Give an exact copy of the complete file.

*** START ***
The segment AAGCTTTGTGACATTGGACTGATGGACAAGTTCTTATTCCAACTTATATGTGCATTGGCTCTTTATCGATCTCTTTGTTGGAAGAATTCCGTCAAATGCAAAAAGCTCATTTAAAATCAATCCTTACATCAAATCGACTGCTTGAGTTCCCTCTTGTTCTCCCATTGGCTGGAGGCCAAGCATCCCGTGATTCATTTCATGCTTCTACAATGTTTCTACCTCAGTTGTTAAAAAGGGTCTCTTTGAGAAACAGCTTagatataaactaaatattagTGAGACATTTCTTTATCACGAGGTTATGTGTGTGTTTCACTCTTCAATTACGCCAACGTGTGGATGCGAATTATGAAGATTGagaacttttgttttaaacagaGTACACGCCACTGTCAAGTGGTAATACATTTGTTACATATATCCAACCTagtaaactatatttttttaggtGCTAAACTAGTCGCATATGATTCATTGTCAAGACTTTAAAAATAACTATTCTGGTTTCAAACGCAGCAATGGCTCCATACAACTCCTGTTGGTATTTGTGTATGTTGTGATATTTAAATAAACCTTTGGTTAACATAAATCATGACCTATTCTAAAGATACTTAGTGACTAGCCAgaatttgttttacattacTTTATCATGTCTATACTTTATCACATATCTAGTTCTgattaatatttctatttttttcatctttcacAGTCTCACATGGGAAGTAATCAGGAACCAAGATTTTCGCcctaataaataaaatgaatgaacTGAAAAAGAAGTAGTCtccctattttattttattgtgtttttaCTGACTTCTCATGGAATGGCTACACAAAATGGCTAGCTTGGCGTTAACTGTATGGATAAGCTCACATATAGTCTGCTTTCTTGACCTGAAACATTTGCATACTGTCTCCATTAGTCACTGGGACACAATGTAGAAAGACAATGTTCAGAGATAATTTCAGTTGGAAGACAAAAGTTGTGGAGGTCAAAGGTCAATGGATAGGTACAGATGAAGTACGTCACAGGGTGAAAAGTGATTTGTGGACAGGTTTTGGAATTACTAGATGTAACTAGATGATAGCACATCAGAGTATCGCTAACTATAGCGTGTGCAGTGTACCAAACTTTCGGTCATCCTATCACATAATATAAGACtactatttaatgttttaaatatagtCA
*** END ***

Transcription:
The segment AAGCTTTGTGACATTGGACTGATGGACAAGTTCTTATTCCAACTTATATGTGCATTGGCTCTTTATCGATCTCTTTGTTGGAAGAATTCCGTCAAATGCAAAAAGCTCATTTAAAATCAATCCTTACATCAAATCGACTGCTTGAGTTCCCTCTTGTTCTCCCATTGGCTGGAGGCCAAGCATCCCGTGATTCATTTCATGCTTCTACAATGTTTCTACCTCAGTTGTTAAAAAGGGTCTCTTTGAGAAACAGCTTagatataaactaaatattagTGAGACATTTCTTTATCACGAGGTTATGTGTGTGTTTCACTCTTCAATTACGCCAACGTGTGGATGCGAATTATGAAGATTGagaacttttgttttaaacagaGTACACGCCACTGTCAAGTGGTAATACATTTGTTACATATATCCAACCTagtaaactatatttttttaggtGCTAAACTAGTCGCATATGATTCATTGTCAAGACTTTAAAAATAACTATTCTGGTTTCAAACGCAGCAATGGCTCCATACAACTCCTGTTGGTATTTGTGTATGTTGTGATATTTAAATAAACCTTTGGTTAACATAAATCATGACCTATTCTAAAGATACTTAGTGACTAGCCAgaatttgttttacattacTTTATCATGTCTATACTTTATCACATATCTAGTTCTgattaatatttctatttttttcatctttcacAGTCTCACATGGGAAGTAATCAGGAACCAAGATTTTCGCcctaataaataaaatgaatgaacTGAAAAAGAAGTAGTCtccctattttattttattgtgtttttaCTGACTTCTCATGGAATGGCTACACAAAATGGCTAGCTTGGCGTTAACTGTATGGATAAGCTCACATATAGTCTGCTTTCTTGACCTGAAACATTTGCATACTGTCTCCATTAGTCACTGGGACACAATGTAGAAAGACAATGTTCAGAGATAATTTCAGTTGGAAGACAAAAGTTGTGGAGGTCAAAGGTCAATGGATAGGTACAGATGAAGTACGTCACAGGGTGAAAAGTGATTTGTGGACAGGTTTTGGAATTACTAGATGTAACTAGATGATAGCACATCAGAGTATCGCTAACTATAGCGTGTGCAGTGTACCAAACTTTCGGTCATCCTATCACATAATATAAGACtactatttaatgttttaaatatagtCA